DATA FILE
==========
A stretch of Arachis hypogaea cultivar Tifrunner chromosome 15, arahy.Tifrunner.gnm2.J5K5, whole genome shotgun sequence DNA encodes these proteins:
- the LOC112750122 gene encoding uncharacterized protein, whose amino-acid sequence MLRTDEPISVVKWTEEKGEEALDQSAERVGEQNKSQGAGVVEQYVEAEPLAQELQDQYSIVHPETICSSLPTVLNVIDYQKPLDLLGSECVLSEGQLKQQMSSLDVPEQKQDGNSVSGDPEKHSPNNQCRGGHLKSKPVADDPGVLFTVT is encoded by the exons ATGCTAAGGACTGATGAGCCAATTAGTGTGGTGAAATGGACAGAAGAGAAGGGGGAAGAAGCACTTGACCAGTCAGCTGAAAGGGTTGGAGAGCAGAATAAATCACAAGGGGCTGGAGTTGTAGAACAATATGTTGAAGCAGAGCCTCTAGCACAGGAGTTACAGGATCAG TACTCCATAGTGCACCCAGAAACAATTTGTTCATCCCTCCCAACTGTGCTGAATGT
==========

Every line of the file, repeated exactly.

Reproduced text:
A stretch of Arachis hypogaea cultivar Tifrunner chromosome 15, arahy.Tifrunner.gnm2.J5K5, whole genome shotgun sequence DNA encodes these proteins:
- the LOC112750122 gene encoding uncharacterized protein, whose amino-acid sequence MLRTDEPISVVKWTEEKGEEALDQSAERVGEQNKSQGAGVVEQYVEAEPLAQELQDQYSIVHPETICSSLPTVLNVIDYQKPLDLLGSECVLSEGQLKQQMSSLDVPEQKQDGNSVSGDPEKHSPNNQCRGGHLKSKPVADDPGVLFTVT is encoded by the exons ATGCTAAGGACTGATGAGCCAATTAGTGTGGTGAAATGGACAGAAGAGAAGGGGGAAGAAGCACTTGACCAGTCAGCTGAAAGGGTTGGAGAGCAGAATAAATCACAAGGGGCTGGAGTTGTAGAACAATATGTTGAAGCAGAGCCTCTAGCACAGGAGTTACAGGATCAG TACTCCATAGTGCACCCAGAAACAATTTGTTCATCCCTCCCAACTGTGCTGAATGT